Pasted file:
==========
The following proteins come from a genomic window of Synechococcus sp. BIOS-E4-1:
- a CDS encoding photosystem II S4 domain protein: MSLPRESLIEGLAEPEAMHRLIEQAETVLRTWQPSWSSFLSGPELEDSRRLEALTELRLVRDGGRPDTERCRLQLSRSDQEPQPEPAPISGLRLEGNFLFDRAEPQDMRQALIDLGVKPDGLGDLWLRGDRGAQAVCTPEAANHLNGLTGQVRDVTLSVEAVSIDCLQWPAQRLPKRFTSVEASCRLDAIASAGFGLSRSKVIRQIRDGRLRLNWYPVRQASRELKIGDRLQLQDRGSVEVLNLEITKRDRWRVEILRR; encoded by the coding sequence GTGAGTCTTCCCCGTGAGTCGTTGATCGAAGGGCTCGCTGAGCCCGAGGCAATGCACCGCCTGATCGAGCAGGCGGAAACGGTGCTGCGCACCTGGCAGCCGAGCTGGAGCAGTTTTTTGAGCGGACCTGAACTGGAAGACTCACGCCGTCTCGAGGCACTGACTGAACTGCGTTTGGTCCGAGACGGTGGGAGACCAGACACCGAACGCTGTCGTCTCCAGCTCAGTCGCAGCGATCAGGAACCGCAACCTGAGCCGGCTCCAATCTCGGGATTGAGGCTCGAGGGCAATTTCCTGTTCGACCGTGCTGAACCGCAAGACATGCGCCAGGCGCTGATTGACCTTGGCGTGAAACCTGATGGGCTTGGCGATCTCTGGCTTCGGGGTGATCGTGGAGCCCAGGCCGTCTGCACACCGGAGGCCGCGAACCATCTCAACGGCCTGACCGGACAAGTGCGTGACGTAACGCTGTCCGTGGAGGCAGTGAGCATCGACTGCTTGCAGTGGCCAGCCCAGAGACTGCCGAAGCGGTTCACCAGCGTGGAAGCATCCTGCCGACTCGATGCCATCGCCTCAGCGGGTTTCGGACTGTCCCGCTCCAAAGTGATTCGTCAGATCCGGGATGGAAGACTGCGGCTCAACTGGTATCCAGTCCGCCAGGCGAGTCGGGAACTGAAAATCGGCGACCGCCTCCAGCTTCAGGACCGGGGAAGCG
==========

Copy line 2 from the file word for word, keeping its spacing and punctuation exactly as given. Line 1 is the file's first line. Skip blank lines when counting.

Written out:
- a CDS encoding photosystem II S4 domain protein: MSLPRESLIEGLAEPEAMHRLIEQAETVLRTWQPSWSSFLSGPELEDSRRLEALTELRLVRDGGRPDTERCRLQLSRSDQEPQPEPAPISGLRLEGNFLFDRAEPQDMRQALIDLGVKPDGLGDLWLRGDRGAQAVCTPEAANHLNGLTGQVRDVTLSVEAVSIDCLQWPAQRLPKRFTSVEASCRLDAIASAGFGLSRSKVIRQIRDGRLRLNWYPVRQASRELKIGDRLQLQDRGSVEVLNLEITKRDRWRVEILRR; encoded by the coding sequence GTGAGTCTTCCCCGTGAGTCGTTGATCGAAGGGCTCGCTGAGCCCGAGGCAATGCACCGCCTGATCGAGCAGGCGGAAACGGTGCTGCGCACCTGGCAGCCGAGCTGGAGCAGTTTTTTGAGCGGACCTGAACTGGAAGACTCACGCCGTCTCGAGGCACTGACTGAACTGCGTTTGGTCCGAGACGGTGGGAGACCAGACACCGAACGCTGTCGTCTCCAGCTCAGTCGCAGCGATCAGGAACCGCAACCTGAGCCGGCTCCAATCTCGGGATTGAGGCTCGAGGGCAATTTCCTGTTCGACCGTGCTGAACCGCAAGACATGCGCCAGGCGCTGATTGACCTTGGCGTGAAACCTGATGGGCTTGGCGATCTCTGGCTTCGGGGTGATCGTGGAGCCCAGGCCGTCTGCACACCGGAGGCCGCGAACCATCTCAACGGCCTGACCGGACAAGTGCGTGACGTAACGCTGTCCGTGGAGGCAGTGAGCATCGACTGCTTGCAGTGGCCAGCCCAGAGACTGCCGAAGCGGTTCACCAGCGTGGAAGCATCCTGCCGACTCGATGCCATCGCCTCAGCGGGTTTCGGACTGTCCCGCTCCAAAGTGATTCGTCAGATCCGGGATGGAAGACTGCGGCTCAACTGGTATCCAGTCCGCCAGGCGAGTCGGGAACTGAAAATCGGCGACCGCCTCCAGCTTCAGGACCGGGGAAGCG